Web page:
Before Pesach, Daf Yomi readers were exploring the rules governing real estate transactions in Tractate Bava Batra, such as what exactly is included when you purchase a field or a house. During the holiday, Daf Yomi readers began Chapter Five, which applies the same sort of inquiry to various types of movable property. To avoid the kind of ambiguity that can give rise to litigation, the rabbis dictate exactly what the buyer is entitled to receive when he purchases items ranging from a ship to the head of a cow. They go on to explain what action the buyer must take to officially gain possession of the item—a process known as “pulling.”
Take a ship, the example which begins the chapter in Bava Batra 73a. “One who sells a ship has sold the toren, and the nes, and the ogin,” says the mishna; and as often happens, the Gemara inquires into the meaning of these unfamiliar Hebrew words. Using Biblical citations, the rabbis explain that the toren is the mast, the nes is the sail, and the ogin is the anchor. These are all essential parts of the ship, so they naturally go along with the ship itself. However, the seller is not required to include “the slaves who serve as oarsmen, nor the packing bags used for transporting goods.” This matter-of-fact reference to slaves as purchasable items is a reminder that, in the Talmudic world of the Roman and Persian empires, slavery was omnipresent. To ensure that the sale of a ship also included the men needed to row it, the seller would have to promise the buyer the ship “and all that it contains.”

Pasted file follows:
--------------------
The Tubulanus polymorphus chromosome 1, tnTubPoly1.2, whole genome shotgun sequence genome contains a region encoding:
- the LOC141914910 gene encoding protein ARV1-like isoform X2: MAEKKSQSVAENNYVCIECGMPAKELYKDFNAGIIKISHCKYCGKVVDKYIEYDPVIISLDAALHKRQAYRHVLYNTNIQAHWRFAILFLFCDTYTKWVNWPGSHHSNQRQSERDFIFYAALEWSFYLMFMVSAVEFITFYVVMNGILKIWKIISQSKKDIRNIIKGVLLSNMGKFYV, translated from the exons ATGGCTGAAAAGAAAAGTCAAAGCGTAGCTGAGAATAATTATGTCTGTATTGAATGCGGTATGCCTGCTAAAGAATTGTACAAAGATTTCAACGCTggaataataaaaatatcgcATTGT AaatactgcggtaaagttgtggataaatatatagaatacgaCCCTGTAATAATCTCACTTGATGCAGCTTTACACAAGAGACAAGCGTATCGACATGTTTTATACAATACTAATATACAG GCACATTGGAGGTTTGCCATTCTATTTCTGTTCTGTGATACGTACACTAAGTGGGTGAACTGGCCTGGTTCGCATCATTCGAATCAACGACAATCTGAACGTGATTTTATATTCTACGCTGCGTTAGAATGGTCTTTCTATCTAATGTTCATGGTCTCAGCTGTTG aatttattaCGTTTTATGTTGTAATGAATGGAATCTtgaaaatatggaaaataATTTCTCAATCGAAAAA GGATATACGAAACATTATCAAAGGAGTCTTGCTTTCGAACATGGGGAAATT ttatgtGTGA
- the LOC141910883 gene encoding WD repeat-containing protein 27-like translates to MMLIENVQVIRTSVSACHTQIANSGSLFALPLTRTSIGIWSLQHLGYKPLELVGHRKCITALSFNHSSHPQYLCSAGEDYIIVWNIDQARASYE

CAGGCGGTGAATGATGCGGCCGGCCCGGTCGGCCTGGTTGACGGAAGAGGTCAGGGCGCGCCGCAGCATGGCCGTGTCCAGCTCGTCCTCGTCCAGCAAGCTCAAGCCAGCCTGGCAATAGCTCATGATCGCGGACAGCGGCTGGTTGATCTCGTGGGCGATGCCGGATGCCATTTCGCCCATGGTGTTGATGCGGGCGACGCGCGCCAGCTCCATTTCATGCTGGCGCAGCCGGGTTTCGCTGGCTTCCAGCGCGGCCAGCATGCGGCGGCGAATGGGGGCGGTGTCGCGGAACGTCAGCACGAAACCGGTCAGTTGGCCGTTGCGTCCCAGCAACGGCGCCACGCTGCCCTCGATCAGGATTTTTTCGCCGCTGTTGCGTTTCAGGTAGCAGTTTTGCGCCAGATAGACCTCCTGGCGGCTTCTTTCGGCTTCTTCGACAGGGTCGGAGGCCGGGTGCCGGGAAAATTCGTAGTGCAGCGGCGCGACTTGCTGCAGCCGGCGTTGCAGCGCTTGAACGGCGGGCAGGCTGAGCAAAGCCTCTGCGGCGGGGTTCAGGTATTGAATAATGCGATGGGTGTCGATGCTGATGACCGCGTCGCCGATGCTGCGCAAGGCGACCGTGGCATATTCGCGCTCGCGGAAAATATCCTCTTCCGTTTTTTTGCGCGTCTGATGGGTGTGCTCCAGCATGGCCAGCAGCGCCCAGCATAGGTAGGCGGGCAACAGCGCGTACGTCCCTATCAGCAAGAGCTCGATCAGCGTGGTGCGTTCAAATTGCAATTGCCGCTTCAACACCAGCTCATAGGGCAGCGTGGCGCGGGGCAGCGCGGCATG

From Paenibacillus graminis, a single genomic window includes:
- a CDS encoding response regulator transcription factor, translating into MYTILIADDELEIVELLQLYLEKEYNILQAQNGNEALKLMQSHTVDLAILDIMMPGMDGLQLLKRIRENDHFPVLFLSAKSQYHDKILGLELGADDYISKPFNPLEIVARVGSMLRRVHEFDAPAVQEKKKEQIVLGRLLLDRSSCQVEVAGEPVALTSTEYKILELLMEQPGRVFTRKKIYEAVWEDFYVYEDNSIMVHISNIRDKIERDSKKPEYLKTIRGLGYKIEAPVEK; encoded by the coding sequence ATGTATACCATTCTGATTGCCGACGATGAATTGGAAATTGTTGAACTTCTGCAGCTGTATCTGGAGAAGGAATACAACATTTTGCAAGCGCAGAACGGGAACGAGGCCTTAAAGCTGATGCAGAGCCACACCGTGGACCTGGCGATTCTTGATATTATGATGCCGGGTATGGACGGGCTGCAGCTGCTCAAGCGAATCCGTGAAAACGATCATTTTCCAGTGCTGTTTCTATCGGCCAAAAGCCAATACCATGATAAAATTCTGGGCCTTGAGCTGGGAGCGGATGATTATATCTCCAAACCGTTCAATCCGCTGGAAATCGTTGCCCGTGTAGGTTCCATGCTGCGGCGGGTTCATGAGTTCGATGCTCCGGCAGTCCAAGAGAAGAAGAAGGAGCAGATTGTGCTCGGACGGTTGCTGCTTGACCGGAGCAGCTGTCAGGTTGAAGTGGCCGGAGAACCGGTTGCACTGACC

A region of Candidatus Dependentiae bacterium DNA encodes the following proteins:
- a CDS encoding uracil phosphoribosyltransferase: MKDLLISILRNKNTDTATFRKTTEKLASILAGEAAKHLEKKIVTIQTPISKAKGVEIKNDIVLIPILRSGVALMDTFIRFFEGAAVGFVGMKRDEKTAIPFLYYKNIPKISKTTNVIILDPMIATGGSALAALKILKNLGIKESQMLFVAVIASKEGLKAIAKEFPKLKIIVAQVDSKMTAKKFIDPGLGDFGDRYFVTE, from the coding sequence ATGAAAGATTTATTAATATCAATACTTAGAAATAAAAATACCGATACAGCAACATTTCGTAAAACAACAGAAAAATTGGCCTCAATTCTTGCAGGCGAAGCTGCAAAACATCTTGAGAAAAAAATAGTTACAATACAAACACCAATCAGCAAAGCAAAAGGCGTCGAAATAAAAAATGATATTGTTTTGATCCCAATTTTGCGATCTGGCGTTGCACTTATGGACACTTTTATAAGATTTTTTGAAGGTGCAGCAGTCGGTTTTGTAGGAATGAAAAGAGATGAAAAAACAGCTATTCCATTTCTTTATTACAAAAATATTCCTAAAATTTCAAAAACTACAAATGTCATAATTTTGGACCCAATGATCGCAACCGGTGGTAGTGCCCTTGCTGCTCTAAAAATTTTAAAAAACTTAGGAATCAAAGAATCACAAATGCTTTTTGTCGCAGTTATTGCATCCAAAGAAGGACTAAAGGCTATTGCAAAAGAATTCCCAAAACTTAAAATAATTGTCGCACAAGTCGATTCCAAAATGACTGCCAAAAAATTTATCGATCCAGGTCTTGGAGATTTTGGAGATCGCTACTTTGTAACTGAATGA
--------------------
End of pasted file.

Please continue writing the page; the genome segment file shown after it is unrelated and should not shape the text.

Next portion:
Under Jewish law, however, a transaction is not complete until the purchaser demonstrates physical possession of the item, by “pulling” it. In the case of livestock, this is simple enough: “How is an animal acquired through pulling? If he calls it and it comes, or if he hits with a stick and it runs before him, once it lifts a foreleg and a hindleg he has acquired it,” says the Gemara in Bava Batra 75b. Alternatively, according to Rabbi Achai, the animal must “walk its full length” in order to be considered pulled.
The same principle is applied to a movable object like a ship: It must be moved, presumably by rowing or sailing, by the new owner. Here, too, there is disagreement about just how far it must move: Rav says “any amount,” while Shmuel, following Rabbi Achai, says “he does not acquire it until he pulls the entire ship,” that is, so that the end of the ship has reached the place where its front used to be. Later commentators add that this pulling must take place on the water, not on dry land, because the sea is where a ship typically sails.